Planning Area Considerations
Geographic boundaries for public need estimates are typically determined at the county level. However, the RFI respondents made other suggestions for DOH’s consideration, including: geographic regions within a county; different planning areas upstate and downstate; population concentration; and travel times and transportation infrastructure. DOH has proposed the following options in response: (1) designate each county as a separate planning area; (2) allow for alternate planning upon request and approval by the PHHPC; and (3) require LHCSAs to serve an entire planning area unless special circumstances exist to justify otherwise (e.g., geographic or travel time barriers or workforce challenges).
In addition to the factors discussed above, the Committee on Health Planning raised the following questions, suggestions, and comments for DOH’s consideration: (1) whether existing LHCSAs need to increase their workforce to meet the demand in a geographic area rather than increasing the number of LHCSAs to serve the area; (2) DOH should review need in line with DOH’s other public policy objectives, such as ensuring sufficient scale for LHCSAs to enter into value-based purchasing arrangements, supporting health information technology, statutory wage mandates, and encouraging women and minority owned businesses; and (3) an exemption of LHCSAs that are part of a larger health care system (i.e., owned by hospitals or other large health care enterprises). All the home care trade associations responded to the RFI and recommended the formation of a workgroup to develop the need methodology and any implementing regulations.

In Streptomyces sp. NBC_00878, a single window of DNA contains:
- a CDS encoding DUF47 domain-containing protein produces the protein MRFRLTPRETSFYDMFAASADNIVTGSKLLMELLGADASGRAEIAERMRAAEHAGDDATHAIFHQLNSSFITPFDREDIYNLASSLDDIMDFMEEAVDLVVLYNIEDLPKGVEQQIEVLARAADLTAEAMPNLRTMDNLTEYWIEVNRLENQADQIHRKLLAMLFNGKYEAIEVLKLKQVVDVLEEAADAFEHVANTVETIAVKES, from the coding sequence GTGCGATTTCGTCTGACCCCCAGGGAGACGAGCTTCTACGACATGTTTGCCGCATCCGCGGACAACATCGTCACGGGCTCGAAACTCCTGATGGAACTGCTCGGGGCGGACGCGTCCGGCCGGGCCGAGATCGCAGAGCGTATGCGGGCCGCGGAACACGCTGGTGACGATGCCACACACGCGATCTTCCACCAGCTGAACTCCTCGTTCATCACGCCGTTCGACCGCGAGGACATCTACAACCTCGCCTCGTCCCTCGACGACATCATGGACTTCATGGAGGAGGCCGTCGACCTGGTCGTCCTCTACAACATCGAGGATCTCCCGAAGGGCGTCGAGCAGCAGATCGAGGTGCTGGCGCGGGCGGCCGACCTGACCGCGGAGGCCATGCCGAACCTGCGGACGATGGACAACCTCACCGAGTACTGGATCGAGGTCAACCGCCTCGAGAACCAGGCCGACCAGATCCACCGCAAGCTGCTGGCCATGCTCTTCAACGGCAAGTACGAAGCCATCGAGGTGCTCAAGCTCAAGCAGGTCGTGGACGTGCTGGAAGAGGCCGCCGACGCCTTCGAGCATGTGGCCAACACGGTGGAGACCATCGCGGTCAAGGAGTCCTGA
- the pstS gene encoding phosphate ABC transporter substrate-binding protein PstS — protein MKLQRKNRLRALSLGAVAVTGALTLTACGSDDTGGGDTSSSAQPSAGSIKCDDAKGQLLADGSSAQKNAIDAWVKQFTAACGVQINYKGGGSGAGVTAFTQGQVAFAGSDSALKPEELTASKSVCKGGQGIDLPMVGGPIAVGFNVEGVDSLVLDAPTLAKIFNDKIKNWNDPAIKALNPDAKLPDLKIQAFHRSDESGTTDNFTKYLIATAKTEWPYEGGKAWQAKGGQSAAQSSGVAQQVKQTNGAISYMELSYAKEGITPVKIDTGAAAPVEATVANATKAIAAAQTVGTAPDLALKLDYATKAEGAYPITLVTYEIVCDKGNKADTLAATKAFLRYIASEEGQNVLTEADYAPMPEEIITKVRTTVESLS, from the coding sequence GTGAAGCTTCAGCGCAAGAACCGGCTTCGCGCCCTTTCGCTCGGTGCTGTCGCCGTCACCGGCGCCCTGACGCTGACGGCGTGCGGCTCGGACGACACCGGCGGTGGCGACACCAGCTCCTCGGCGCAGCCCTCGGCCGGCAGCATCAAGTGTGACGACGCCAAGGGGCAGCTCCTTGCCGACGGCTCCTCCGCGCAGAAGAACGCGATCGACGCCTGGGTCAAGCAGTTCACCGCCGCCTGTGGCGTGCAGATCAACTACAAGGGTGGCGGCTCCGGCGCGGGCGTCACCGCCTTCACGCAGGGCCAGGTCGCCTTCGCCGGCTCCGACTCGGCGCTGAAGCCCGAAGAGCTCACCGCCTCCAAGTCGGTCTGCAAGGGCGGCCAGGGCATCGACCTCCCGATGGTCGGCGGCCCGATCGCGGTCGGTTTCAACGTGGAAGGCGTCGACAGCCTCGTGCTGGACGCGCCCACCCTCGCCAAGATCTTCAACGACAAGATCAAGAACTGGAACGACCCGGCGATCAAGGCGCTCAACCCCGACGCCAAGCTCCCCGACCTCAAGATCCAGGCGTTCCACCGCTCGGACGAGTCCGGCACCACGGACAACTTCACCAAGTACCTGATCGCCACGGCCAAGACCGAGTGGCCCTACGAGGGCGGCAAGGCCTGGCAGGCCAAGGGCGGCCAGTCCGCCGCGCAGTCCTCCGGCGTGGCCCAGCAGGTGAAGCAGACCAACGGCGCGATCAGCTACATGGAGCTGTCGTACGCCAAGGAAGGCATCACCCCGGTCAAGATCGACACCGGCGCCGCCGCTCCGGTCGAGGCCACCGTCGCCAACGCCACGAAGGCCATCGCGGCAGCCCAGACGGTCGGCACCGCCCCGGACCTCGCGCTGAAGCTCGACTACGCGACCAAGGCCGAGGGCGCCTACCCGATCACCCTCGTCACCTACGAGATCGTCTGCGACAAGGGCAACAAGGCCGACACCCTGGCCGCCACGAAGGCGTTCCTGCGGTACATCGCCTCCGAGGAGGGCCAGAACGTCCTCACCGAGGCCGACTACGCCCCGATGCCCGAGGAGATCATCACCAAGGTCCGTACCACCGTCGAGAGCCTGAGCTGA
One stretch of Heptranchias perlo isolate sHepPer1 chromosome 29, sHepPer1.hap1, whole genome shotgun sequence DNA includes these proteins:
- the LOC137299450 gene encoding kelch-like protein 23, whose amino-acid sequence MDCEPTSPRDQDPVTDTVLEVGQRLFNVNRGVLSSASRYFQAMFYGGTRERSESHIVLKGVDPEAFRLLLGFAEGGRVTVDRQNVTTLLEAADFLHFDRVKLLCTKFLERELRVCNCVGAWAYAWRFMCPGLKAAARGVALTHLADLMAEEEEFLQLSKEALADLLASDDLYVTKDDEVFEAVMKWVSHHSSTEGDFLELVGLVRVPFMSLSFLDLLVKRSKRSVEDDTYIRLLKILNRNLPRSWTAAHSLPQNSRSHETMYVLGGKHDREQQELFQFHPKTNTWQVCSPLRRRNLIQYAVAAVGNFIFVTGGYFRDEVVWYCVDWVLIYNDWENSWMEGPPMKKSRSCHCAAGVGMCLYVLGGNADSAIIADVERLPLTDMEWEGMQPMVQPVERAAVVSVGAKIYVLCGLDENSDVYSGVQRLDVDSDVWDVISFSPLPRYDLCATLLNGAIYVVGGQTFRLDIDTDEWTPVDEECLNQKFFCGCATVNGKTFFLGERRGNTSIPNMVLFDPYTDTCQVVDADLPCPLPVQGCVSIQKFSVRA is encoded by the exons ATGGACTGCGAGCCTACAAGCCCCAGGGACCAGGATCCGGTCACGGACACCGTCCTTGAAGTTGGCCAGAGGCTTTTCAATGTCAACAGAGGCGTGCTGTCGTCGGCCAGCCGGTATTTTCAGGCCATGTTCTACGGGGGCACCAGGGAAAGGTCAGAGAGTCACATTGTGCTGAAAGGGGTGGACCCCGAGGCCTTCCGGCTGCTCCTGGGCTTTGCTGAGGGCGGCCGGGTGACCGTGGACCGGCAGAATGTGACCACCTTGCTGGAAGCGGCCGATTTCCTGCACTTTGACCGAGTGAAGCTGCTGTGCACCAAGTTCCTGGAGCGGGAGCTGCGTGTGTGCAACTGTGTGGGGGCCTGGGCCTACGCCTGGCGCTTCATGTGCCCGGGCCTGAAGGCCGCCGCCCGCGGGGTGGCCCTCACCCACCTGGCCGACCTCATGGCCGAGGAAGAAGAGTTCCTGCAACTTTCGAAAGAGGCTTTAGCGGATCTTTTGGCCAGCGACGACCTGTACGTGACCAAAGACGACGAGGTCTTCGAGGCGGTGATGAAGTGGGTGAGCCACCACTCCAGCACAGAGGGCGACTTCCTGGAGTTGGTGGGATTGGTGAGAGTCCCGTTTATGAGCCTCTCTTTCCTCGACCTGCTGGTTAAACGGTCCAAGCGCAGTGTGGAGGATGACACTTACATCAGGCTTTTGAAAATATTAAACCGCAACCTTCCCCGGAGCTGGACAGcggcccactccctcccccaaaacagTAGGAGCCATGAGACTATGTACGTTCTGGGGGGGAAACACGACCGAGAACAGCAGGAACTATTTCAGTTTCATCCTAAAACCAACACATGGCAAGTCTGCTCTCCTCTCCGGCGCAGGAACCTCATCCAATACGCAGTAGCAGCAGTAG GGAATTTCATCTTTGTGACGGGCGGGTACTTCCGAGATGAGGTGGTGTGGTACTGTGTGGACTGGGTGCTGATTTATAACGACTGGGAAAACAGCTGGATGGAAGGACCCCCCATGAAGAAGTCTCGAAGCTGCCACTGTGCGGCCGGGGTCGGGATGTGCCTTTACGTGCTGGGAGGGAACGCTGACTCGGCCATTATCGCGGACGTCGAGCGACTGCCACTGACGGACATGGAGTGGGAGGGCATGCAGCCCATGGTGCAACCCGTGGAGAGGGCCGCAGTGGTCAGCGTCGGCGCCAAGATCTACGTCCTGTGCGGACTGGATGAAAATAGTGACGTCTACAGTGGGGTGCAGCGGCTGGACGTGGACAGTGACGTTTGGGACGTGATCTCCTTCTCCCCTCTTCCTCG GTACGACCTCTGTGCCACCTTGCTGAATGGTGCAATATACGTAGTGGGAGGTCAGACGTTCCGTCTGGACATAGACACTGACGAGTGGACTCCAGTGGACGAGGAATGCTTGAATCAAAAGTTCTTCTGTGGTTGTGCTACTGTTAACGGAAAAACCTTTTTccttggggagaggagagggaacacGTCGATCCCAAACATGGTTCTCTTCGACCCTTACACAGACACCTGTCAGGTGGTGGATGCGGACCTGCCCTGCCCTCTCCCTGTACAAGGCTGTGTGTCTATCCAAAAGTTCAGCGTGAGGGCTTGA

The Committee on Health Planning may report on its March 28 meeting at the PHHPC Full Council Meeting, to be held in Albany on April 11, 2019. Thereafter, DOH will review public comments and begin drafting regulations, which will then be subject to further public input and comment.
For more information on the LHCSA CON methodology, click here.